By Grant Morrison (writer), Lee Garbett (pencils), Trevor Scott (inks), Guy Major (colors)
The Story: We continue the trip through Batman’s mind as Lump works his through Bruce’s memories. The task is simple enough: steal Batman’s memories and replace them with false ones. With a successful invasion, Batman’s “will” will be transplanted into a series of clones, creating the perfect army for Darkseid. But as you can imagine, Batman fights back with his unstoppable will which leads us to his ultimate fate in Final Crisis.
The Good? As Lump tries to inject false memories into Bruce Wayne, we’re taken through a world where Batman doesn’t exist. If you ever wondered what Bruce’s life might be like had his parents lived, this issue will answer that question. Many tragedies would still happen, yet things like the symbiotic relationship between Batman and the Joker would never materialize. In fact, it’s suggested that without Batman, Joker would just be another murderer who was ultimately captured and killed via lethal injection. And the fate of Dick Grayson? Well, you’ll just have to see for yourself. The art by Lee Garbett is actually quite good. And that cover by Alex Ross? Incredible.
The Not So Good? The story plays out just as messy as it did last issue. By the end of the issue most of it makes sense, but that doesn’t mean it was all great. The scenes that cut back and forth through Batman’s life such as the broken back incident with Bane, the war, the death of Jason Todd — it’s all redundant. Sure, they’re key events of Batman’s life, but I’d have rather seen more of Bruce’s silly life as a doctor than a trip down memory lane.
Speaking of redundant, this is the second story (in a row) where we’re shown how even an unconscious Batman can defeat his enemies. We get the point! Now can we move on?
Conclusion: I wasn’t a big fan of the first part of “Last Rites” but this second (and final part) does a nice job of wrapping things up (as much as possible) while tieing Batman’s final adventure with the events unfolding in Final Crisis.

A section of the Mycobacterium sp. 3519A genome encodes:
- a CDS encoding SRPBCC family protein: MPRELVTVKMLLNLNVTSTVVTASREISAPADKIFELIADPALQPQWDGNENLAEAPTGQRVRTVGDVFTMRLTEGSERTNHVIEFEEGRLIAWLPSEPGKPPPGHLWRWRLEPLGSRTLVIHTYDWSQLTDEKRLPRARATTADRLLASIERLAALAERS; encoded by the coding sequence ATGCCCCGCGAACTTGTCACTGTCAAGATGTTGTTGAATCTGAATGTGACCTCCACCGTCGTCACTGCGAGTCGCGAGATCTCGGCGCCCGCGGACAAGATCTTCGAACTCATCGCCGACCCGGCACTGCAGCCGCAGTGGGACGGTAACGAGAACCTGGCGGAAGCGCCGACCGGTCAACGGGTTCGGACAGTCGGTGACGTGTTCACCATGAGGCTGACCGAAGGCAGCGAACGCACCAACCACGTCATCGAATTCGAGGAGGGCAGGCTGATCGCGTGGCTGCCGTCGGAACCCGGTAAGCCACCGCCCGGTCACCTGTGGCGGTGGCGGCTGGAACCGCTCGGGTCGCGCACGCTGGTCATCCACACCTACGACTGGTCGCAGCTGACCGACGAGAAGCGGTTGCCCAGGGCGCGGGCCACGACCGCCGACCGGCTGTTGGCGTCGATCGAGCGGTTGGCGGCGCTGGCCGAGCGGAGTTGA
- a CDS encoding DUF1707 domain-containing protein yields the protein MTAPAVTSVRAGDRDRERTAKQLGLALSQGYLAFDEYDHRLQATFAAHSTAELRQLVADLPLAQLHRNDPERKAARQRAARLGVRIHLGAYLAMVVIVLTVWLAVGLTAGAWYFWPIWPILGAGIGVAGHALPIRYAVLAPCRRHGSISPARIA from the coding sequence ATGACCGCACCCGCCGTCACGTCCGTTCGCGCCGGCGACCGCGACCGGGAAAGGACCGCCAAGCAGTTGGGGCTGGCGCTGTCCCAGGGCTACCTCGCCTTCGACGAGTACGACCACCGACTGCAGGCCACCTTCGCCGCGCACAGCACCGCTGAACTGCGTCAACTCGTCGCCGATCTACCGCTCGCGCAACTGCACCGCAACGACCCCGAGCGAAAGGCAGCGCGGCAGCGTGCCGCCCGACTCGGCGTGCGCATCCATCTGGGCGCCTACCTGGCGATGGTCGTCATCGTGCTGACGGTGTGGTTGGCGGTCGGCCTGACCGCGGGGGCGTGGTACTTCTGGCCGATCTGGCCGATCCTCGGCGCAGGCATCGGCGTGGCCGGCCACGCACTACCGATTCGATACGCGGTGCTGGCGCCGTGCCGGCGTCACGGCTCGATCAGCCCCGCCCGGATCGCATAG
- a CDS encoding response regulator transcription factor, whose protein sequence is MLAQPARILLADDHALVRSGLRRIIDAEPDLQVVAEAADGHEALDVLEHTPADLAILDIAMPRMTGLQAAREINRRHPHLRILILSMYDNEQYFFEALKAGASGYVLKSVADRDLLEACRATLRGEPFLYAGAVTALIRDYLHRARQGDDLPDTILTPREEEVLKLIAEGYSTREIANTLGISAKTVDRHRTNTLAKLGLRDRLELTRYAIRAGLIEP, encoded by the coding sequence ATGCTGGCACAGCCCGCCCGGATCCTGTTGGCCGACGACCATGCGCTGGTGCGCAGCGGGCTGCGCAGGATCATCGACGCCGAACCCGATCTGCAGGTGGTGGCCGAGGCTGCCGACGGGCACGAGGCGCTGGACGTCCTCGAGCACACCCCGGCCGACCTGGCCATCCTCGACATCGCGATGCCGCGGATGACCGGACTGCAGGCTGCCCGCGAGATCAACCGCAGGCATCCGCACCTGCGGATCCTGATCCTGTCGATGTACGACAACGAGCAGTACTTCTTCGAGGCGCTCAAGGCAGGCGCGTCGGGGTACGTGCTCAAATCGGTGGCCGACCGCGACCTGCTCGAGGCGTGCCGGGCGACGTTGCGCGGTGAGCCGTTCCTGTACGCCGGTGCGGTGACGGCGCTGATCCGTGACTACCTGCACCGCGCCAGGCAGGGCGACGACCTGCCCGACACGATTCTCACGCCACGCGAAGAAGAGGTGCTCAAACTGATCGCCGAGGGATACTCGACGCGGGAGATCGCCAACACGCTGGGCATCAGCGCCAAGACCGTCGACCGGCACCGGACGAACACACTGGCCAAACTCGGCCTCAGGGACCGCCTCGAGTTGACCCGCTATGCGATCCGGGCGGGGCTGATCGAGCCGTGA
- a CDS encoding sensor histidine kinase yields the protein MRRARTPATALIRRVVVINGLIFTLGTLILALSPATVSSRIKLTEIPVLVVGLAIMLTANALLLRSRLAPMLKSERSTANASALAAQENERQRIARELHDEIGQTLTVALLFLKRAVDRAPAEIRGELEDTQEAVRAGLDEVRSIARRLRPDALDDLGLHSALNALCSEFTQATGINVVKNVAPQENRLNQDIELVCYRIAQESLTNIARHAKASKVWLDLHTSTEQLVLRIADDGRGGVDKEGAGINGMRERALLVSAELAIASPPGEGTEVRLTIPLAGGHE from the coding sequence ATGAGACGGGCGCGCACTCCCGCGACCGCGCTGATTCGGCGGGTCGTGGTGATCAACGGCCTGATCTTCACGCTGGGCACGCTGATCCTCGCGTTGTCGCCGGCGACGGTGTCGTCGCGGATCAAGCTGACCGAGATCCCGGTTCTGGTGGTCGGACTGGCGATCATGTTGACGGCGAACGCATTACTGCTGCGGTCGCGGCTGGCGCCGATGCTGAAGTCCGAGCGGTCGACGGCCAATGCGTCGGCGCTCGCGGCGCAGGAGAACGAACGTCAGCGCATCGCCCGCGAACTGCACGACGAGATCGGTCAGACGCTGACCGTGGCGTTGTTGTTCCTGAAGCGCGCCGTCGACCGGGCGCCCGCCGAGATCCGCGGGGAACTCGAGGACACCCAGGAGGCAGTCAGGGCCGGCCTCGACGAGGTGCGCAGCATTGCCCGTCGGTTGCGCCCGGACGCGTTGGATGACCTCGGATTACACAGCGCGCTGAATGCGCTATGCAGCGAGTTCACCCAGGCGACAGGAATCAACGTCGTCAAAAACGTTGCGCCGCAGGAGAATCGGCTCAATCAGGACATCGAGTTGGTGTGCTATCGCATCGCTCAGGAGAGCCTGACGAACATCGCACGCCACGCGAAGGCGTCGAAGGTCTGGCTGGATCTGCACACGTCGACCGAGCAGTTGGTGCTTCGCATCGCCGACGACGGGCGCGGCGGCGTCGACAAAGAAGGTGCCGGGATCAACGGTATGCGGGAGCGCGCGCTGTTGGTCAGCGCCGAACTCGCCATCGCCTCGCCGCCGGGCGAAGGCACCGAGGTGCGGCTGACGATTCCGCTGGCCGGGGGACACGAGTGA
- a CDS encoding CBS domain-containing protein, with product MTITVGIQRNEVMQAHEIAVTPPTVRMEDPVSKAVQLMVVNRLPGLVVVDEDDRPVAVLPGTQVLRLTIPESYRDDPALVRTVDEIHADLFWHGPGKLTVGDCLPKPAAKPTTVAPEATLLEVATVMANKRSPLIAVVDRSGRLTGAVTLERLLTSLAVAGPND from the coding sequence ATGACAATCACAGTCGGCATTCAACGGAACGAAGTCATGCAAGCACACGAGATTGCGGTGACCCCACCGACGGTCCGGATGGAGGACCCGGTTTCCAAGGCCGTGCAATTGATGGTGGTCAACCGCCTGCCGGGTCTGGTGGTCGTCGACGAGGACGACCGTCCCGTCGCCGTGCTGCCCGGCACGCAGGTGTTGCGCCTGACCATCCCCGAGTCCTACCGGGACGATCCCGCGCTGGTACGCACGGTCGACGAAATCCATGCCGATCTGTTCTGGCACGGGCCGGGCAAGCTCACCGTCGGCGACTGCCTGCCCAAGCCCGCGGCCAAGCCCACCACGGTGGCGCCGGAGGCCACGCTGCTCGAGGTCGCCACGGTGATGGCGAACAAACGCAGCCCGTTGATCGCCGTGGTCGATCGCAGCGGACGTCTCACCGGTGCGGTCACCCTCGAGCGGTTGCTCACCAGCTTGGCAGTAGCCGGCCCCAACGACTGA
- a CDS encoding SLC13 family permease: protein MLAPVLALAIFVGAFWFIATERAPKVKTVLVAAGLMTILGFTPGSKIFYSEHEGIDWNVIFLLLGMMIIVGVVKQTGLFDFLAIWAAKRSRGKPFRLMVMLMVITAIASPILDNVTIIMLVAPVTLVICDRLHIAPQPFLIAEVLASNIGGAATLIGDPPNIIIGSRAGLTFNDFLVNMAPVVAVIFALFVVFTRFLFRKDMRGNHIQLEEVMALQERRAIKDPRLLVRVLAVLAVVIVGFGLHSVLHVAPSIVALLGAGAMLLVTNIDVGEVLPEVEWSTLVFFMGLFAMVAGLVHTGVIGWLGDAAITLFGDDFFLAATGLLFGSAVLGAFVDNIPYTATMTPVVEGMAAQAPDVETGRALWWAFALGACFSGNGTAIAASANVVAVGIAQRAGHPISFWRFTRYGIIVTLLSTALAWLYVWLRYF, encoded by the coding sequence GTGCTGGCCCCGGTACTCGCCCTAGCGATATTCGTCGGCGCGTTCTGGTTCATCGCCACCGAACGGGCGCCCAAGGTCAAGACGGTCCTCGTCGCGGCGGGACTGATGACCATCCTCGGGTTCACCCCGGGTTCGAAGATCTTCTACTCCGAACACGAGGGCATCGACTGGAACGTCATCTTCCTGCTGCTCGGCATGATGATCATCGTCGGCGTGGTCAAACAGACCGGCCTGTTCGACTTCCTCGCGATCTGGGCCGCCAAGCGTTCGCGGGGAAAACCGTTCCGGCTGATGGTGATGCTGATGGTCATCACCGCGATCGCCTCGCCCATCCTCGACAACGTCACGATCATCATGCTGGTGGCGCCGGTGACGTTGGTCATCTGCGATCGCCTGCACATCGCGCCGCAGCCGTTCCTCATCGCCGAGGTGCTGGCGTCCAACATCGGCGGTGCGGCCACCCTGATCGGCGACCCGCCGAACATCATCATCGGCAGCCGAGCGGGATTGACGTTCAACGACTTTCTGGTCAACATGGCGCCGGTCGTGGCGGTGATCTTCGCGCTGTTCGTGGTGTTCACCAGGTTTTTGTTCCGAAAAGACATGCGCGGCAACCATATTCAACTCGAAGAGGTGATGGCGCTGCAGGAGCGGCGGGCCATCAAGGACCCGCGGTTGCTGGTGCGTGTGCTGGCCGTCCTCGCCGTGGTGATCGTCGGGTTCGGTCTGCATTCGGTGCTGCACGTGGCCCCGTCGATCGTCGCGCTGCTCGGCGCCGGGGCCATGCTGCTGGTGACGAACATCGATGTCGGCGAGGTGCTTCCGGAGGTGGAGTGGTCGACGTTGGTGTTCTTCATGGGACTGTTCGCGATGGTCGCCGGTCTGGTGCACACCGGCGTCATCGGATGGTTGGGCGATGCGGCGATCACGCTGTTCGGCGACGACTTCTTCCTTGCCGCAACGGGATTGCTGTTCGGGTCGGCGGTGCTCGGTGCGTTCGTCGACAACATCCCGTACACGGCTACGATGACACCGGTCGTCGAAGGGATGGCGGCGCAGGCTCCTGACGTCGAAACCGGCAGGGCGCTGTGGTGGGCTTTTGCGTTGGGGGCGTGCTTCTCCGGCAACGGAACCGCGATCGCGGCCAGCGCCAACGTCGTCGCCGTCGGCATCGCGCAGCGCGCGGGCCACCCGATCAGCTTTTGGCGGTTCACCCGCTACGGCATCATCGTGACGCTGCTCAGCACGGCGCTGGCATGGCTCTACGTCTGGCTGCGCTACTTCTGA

- J. Montes
A Second Opinion
I agree with Jason that this issue is a definite step up in quality, but it’s still difficult to sift through. The idea of a world without Batman is interesting, but it’s more Bruce’s life without Batman. Which as you’d expect, is less interesting and less scarring (physically). Besides, any fan of The Animated Series already has an idea of what he’d be like without Batman so for me the book started off in the hole for originality.
The memories of his life as Batman are redundant as Jason said. So much so that I’d rather have those original panels placed into the comic. Not only would the different looks evoke the concept of a flashback better, but also add something to how Batman has changed Gotham for better and worse throughout the errors. To his credit though, Lee Garbett does a good job of emulating the various art styles of the memories.
Still, if you can work your way through the labyrinth of text and references, there are a few highlights. You really get to see Gotham without Batman from a good and bad point of view. Without Batman, certain character’s fates are dramatically altered for worse. On the other hand, without Batman to challenge him, the Joker is caught and killed pretty early on. It makes you wonder if the good he does really outweighs the bad that could be attributed to him. Also, the Alex Ross cover is worth the price alone. It perfectly illustrates the story Morrison is trying (to varying degrees of success) to tell. We need more comics that are cover to cover Ross’ work. I know he’s busy doing awesome covers, but Kingdom Come remains one of my favorite arcs ever largely due to his epic art style.
Ultimately, I’d say that if you were looking for a great book cover to cover, this isn’t for you. But if some decent dialogue, good art, an awesome cover or any combination of those is enough, go pick this up.
Filed under: DC Comics, Reviews | Tagged: Batman, Batman #683, DC Comics, Final Crisis, Grant Morrison, Guy Major, Last Rites, Lee Garbett, RIP, Trevor Scott | 1 Comment »